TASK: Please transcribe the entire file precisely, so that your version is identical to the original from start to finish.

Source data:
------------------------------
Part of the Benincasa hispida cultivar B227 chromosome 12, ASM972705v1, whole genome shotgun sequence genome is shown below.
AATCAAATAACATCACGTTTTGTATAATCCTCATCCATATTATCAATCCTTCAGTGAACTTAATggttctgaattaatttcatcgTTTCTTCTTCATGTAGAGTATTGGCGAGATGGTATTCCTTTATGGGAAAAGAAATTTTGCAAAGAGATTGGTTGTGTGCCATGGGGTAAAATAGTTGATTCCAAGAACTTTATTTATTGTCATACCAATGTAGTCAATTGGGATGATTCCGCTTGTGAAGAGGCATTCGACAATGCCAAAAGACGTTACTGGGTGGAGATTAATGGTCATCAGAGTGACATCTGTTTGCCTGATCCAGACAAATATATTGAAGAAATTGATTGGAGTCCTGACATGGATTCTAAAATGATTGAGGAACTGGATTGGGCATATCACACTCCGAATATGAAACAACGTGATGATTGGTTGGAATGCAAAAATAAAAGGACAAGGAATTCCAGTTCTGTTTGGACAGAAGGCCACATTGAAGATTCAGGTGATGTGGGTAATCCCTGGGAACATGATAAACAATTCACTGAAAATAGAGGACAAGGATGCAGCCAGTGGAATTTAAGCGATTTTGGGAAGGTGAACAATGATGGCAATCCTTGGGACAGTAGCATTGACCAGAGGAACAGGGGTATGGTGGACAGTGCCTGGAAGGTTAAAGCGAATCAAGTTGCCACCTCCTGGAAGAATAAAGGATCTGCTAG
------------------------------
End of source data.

Part of the Benincasa hispida cultivar B227 chromosome 12, ASM972705v1, whole genome shotgun sequence genome is shown below.
AATCAAATAACATCACGTTTTGTATAATCCTCATCCATATTATCAATCCTTCAGTGAACTTAATggttctgaattaatttcatcgTTTCTTCTTCATGTAGAGTATTGGCGAGATGGTATTCCTTTATGGGAAAAGAAATTTTGCAAAGAGATTGGTTGTGTGCCATGGGGTAAAATAGTTGATTCCAAGAACTTTATTTATTGTCATACCAATGTAGTCAATTGGGATGATTCCGCTTGTGAAGAGGCATTCGACAATGCCAAAAGACGTTACTGGGTGGAGATTAATGGTCATCAGAGTGACATCTGTTTGCCTGATCCAGACAAATATATTGAAGAAATTGATTGGAGTCCTGACATGGATTCTAAAATGATTGAGGAACTGGATTGGGCATATCACACTCCGAATATGAAACAACGTGATGATTGGTTGGAATGCAAAAATAAAAGGACAAGGAATTCCAGTTCTGTTTGGACAGAAGGCCACATTGAAGATTCAGGTGATGTGGGTAATCCCTGGGAACATGATAAACAATTCACTGAAAATAGAGGACAAGGATGCAGCCAGTGGAATTTAAGCGATTTTGGGAAGGTGAACAATGATGGCAATCCTTGGGACAGTAGCATTGACCAGAGGAACAGGGGTATGGTGGACAGTGCCTGGAAGGTTAAAGCGAATCAAGTTGCCACCTCCTGGAAGAATAAAGGATCTGCTAG